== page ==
Many of our historians who escaped from the colonial or provincial illusion succumbed, especially in the period before the Civil War, to the temptation of national pride. There was much provocation and incitement both at home and abroad. Transatlantic critics enquired tauntingly, “Who reads an American book?” and challenged the American authors to show reasons why sentence of death should not be pronounced against them. It no longer sufficed to say with the colonial divines of New England: We have created in the wilderness of the western world a commonwealth for Christ, a spiritual New Jerusalem. It no longer served to declare with the Revolutionary Fathers: We have established the political Promised Land, and have set up the lamp of Liberty for a beacon light to all nations. What was demanded early in the nineteenth century of the adolescent nation was an indigenous independent national literature. The wrong answer to this demand was given by the enthusiastic patriots who, after the Revolution, advocated the abrogation of English in "these States" and the invention and adoption of a new language; or compiled, to silence their skeptical English cousins, pretentious anthologies of all our village elegists; or offered Dwight's Conquest of Canaan as an equivalent to Milton's Paradise Lost, Barlow's Columbiad as an imposing national epic, Lathrop's poem on the sachem of the Narragansett Indians, The Speech of Caunonicus, as heralding the dawn of a genuinely native school of poetry. Our pioneer historian Knapp discreetly hesitates to say “whether she of 'the banks of the Connecticut' [Mrs. Sigourney), whose strains of poetic thought are as pure and lovely as the adjacent wave touched by the sanctity of a Sabbath's morn, be equal to her tuneful sisters, Hemans and Landon, on the other side of the water.” But Knapp, who is a forward-looking man, anticipates the spirit of most of our ante-bellum critics and historians by doing what in him lies to give to his fellow countrymen a profound bias in favor of the autochthonous. “What are the Tibers and Scamanders,” he cries, "measured by the Missouri and the Amazon? Or what the loveliness of Illysus or Avon by the Connecticut or the Potomack? Whenever a nation wills it, prodigies are born. Admiration and patronage create myriads who struggle for the mastery, and for the olympick crown. Encourage the game and the victors will come.” In some measure, no doubt, Rip Van Winkle, the Indian romances of Cooper, the philosophy of Emerson and Thoreau, the novels of Hawthorne, Longfellow's Evangeline, Miles Standish, and Hiawatha were responses to this encouragement of the game to the nation's willing an expression of its new American consciousness.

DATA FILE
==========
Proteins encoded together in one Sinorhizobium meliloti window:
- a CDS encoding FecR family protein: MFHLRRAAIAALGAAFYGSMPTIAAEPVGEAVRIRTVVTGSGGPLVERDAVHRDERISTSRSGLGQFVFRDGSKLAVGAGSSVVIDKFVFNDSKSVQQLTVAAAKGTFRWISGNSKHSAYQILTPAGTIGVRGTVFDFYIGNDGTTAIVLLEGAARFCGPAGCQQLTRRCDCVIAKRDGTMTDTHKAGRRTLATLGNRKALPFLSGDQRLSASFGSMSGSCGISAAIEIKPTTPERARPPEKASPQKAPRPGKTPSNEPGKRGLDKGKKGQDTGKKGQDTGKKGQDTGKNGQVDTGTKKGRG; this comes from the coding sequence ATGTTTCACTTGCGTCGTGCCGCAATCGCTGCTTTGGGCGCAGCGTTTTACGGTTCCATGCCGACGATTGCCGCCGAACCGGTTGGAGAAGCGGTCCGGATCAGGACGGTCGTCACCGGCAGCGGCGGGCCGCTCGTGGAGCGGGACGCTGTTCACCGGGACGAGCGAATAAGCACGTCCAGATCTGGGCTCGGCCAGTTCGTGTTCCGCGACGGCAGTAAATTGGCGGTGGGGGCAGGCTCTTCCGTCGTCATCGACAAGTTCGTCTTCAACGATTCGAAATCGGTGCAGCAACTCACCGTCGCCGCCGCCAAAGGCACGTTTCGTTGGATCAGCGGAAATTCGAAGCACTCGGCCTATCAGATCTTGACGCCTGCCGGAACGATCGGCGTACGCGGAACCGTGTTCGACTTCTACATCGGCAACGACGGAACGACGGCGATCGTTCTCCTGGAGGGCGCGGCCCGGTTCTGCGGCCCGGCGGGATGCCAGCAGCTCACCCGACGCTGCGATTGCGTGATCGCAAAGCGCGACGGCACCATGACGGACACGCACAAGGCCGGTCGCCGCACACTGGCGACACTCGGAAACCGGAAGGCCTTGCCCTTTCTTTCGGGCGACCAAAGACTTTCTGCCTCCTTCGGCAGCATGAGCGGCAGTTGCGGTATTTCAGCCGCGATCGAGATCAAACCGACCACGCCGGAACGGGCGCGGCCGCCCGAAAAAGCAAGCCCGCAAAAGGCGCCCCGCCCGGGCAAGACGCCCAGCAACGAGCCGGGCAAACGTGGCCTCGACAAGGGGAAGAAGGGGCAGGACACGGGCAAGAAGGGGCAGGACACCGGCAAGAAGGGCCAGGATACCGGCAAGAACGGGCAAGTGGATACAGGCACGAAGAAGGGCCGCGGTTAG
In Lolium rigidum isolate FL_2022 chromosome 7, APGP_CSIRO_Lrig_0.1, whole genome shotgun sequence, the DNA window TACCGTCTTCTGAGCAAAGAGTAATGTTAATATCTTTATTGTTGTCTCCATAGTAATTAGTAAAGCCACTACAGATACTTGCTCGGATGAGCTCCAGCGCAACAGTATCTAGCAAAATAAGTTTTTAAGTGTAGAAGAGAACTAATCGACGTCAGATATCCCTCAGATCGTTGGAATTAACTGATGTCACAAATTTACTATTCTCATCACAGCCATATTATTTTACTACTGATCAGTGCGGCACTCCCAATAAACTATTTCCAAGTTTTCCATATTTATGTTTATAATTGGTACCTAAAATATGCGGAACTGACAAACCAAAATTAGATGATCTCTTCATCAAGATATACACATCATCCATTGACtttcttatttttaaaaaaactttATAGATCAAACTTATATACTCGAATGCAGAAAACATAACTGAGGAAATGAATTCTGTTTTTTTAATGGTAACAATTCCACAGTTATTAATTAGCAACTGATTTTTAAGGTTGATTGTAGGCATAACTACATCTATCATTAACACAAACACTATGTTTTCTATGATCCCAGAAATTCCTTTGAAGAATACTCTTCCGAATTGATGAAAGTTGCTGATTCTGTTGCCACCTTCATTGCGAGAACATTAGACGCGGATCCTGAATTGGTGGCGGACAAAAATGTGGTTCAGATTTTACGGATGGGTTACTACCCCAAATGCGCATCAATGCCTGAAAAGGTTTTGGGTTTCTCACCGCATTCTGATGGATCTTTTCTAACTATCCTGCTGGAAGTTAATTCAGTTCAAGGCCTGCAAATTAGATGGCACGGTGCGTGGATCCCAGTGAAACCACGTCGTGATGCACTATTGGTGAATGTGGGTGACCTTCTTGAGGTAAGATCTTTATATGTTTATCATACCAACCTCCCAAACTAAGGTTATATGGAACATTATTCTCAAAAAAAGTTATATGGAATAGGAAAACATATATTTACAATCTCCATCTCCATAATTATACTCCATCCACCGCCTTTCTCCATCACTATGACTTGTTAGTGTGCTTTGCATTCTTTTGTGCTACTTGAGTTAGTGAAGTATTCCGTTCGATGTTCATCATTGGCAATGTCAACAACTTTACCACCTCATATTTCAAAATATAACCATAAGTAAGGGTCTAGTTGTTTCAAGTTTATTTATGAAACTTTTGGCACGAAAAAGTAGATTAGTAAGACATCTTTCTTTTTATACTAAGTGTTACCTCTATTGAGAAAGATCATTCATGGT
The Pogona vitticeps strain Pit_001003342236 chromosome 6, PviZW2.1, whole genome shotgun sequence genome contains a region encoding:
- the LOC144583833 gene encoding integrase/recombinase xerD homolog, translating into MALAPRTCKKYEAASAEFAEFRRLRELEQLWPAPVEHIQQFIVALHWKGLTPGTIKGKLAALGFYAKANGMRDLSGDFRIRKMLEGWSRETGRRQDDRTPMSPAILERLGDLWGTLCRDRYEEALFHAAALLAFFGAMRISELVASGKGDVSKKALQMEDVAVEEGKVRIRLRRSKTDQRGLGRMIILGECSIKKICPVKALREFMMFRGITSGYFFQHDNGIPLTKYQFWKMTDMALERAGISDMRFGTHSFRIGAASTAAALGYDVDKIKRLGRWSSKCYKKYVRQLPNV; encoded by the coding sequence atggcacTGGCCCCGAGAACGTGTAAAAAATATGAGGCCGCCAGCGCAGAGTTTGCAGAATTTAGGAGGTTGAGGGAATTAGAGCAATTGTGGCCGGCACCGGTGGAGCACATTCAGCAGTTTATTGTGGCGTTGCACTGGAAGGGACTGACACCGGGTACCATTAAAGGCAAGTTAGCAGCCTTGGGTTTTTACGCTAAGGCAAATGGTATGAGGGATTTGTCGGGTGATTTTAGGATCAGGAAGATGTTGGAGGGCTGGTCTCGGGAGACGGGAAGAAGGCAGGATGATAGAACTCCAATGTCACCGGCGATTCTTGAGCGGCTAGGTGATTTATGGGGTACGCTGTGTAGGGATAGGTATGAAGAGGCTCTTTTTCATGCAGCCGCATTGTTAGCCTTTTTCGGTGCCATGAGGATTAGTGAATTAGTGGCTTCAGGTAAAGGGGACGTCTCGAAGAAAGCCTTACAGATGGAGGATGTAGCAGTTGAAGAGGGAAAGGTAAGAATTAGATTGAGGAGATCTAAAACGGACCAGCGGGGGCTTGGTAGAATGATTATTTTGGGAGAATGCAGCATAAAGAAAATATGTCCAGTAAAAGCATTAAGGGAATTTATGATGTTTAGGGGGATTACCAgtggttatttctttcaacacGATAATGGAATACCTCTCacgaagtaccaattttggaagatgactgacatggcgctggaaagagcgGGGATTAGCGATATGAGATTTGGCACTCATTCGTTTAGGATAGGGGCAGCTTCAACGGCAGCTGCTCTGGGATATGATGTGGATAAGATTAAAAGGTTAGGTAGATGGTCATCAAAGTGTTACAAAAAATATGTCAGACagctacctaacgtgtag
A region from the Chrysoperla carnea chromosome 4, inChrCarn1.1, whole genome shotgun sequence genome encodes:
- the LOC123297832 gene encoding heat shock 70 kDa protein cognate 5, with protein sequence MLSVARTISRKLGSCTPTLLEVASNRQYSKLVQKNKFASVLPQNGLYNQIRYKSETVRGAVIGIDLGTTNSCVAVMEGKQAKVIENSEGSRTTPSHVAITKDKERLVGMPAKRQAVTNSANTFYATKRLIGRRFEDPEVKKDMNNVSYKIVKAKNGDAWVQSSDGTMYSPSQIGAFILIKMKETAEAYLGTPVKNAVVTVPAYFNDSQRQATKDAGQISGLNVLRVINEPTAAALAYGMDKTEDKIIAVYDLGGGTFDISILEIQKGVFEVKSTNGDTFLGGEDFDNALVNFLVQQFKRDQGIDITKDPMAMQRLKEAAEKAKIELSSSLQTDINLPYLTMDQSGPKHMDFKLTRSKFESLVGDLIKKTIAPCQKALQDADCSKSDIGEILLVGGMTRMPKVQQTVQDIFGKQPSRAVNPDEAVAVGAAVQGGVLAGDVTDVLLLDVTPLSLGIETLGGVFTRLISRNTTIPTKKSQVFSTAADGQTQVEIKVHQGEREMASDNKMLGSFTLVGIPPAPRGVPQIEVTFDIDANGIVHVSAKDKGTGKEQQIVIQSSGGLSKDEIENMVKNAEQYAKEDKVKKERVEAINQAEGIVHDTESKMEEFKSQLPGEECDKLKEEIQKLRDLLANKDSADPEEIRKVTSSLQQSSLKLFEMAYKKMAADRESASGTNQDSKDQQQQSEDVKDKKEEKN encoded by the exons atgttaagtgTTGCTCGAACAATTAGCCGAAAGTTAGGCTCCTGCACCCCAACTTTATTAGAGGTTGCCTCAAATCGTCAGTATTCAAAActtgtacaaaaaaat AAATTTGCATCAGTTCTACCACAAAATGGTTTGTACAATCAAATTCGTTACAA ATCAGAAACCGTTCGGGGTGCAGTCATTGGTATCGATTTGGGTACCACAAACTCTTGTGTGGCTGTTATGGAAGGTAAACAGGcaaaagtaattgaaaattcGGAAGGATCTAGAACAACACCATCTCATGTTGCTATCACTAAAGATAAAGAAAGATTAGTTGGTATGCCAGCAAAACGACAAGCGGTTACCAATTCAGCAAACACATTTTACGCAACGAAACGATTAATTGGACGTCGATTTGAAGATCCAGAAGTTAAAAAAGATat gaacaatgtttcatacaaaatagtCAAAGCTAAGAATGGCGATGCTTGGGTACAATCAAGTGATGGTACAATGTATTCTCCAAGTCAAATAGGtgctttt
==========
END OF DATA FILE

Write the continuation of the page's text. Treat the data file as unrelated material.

Against the full rigour of the demand for an independent national literature there was, by the middle of the last century, a wholesome reaction represented in Rufus Wilmot Griswold's introduction to his Prose Writers of America (1847). Since this old demand is still reasserted from year to year, it may not be amiss to reprint here Griswold's admirable reply to it. "Some critics in England,” he says, “expect us who write the same language, profess the same religion, and have in our intellectual firmament the same Bacon, Sidney, and Locke, the same Spenser, Shakespeare, and Milton, to differ more from themselves than they differ from the Greeks and Romans, or from any of the moderns. This would be harmless, but that many persons in this country, whose thinking is done abroad, are constantly echoing it, and wasting their little productive energy in efforts to comply with the demand. But there never was and never can be an exclusively national literature. All nations are indebted to each other and to preceding ages for the means of advancement; and our own, which from our various origin may be said to be at the confluence of the rivers of time which have swept through every country, can with less justice than any other be looked to for mere novelties in art and fancy. The question between us and other nations is not who shall most completely discard the Past, but who shall make best use of it. It cannot be studied too deeply, for unless men know what has been accomplished, they will exhaust themselves in unfolding enigmas that have been solved, or in pursuing ignes fatui that have already disappointed a thousand expectations.” With more intelligent conceptions than many of his predecessors possessed of what constitutes a national literature, Griswold was still a proud nationalist. His valuable collections of American prose and poetry are mainly illustrative of writers who flourished in the first half of the nineteenth century. Of the work of that period he forms in general estimates tempered by his confidence that something better is yet to come.